The federal government has filed a civil right lawsuit against a New Jersey borough, alleging that it unlawfully blocked an Orthodox Jewish community from building a synagogue.
The U.S. Attorney’s Office for the District of New Jersey on Wednesday filed the suit against Woodcliff Lake, a suburban community located in Bergen County, about 20 miles northwest of Manhattan and closer still to New York’s Rockland County to the north.
The lawsuit alleges that the leadership of the borough, which has about 6,000 residents, went out of its way to deny the Orthodox Jewish community, Valley Chabad, a permit to build a house of worship.
“Federal law protects all religious communities from discrimination and unlawful barriers when they seek to build a place of worship,” said U.S. Attorney Craig Carpenito in a statement, adding that the municipality “imposed a substantial burden on Valley Chabad’s religious freedom by repeatedly meddling in its attempts to purchase property in the area and citing subjective and misleading reasons to justify denying its zoning application.”
Acting Assistant Attorney General John Gore of the Justice Department’s Civil Rights Division added, “The right to use land for religious exercise, free from unduly burdensome or discriminatory restrictions, is a fundamental constitutional right.”
The municipality is denying wrongdoing, contending that the proposed construction doesn’t fit the property. The attorney for the borough, Ronald Dario of Dario, Albert, Metz & Eyerman in Hackensack, did not return a call seeking comment, but a recent nj.com report quotes an email from Dario: ”We maintain that our borough is non discriminatory and welcoming for people of all faiths. … The fact that the zoning application required two dozen variances shows how ill-suited the property is for their proposed use.”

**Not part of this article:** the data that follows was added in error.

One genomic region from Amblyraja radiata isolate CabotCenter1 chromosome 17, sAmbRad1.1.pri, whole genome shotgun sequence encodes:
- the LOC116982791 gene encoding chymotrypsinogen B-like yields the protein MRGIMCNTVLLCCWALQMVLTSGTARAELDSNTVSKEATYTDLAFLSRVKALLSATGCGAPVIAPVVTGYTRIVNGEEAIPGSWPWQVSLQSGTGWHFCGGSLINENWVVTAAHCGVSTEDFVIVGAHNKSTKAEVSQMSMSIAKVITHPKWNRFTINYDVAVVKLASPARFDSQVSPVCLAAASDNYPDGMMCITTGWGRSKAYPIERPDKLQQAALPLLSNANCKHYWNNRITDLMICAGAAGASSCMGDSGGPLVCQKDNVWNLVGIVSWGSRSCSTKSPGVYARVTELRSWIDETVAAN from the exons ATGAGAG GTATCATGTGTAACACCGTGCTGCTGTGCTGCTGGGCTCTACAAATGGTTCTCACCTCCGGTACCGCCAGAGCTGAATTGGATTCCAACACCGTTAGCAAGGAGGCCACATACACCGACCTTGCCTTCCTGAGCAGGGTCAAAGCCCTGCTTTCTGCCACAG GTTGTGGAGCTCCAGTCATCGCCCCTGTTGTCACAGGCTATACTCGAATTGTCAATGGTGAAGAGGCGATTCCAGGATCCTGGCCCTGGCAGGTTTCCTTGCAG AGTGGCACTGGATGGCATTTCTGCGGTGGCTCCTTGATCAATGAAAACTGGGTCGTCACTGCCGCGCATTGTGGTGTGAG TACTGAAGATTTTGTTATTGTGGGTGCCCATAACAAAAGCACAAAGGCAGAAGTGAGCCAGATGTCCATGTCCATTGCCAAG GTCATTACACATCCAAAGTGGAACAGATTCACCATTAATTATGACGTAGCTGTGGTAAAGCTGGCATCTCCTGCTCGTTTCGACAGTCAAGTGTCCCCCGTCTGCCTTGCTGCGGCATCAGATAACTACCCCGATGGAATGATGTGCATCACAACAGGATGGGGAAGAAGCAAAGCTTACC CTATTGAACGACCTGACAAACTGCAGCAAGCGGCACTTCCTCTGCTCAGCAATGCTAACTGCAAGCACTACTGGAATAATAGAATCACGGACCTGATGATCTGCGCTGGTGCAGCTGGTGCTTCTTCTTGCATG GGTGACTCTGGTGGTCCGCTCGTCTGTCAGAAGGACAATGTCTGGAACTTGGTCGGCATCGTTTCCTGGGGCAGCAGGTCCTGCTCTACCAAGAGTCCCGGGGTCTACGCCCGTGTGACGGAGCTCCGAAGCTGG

The complaint, filed Wednesday in U.S. District Court for the District of New Jersey, says Valley Chabad “adheres to a holistic approach to worship in which the community prays together, provides religious education, hosts social events, conducts bar and bat mitzvahs, and offers lectures and learning opportunities at a single location.”
The congregation’s troubles with the borough, the lawsuit claim, began in the early 2000s, when borough officials expressed concerns that the town would soon resemble nearby Monsey, New York, which has a large Orthodox Jewish community. Monsey is about seven miles from Woodcliff Lake.
A borough official, the lawsuit alleges, asked Valley Chabad’s chief rabbi to write a letter explaining how the congregation would differ from the Jewish community in Monsey.
Afterward, Valley Chabad sought unsuccessfully to build a house of worship on two sites within Woodcliff Lake.
The first site was instead sold to a developer, which built townhouses, the government claims. The congregation then sought permission to build its facility on a plot of land called Galaxy Gardens, but the move was met with swift opposition by a group of residents called Concerned Neighbors & Residents of Woodcliff Lake, the lawsuit says, adding that the congregation’s building permit was discussed at an October 2013 borough council meeting.
“We are Woodcliff Lake residents and we do not want the character of the town to change,” the lawsuit quotes one unnamed council member as saying.
The government claims “the policies and procedures of the … borough in handling religious land use applications give rise to the likelihood of future unlawful conduct.”
Another council member, also not named, was quoted as saying the borough should purchase the site sought by the congregation as open space. Since then, the lawsuit alleges, the borough has taken no steps to purchase the property.
The suit claims violation of the federal Religious Land Use and Institutionalized Persons Act of 2000 and seeks an order from the borough to authorize the construction of the house of worship.
The lawsuit has not yet been assigned to a judge.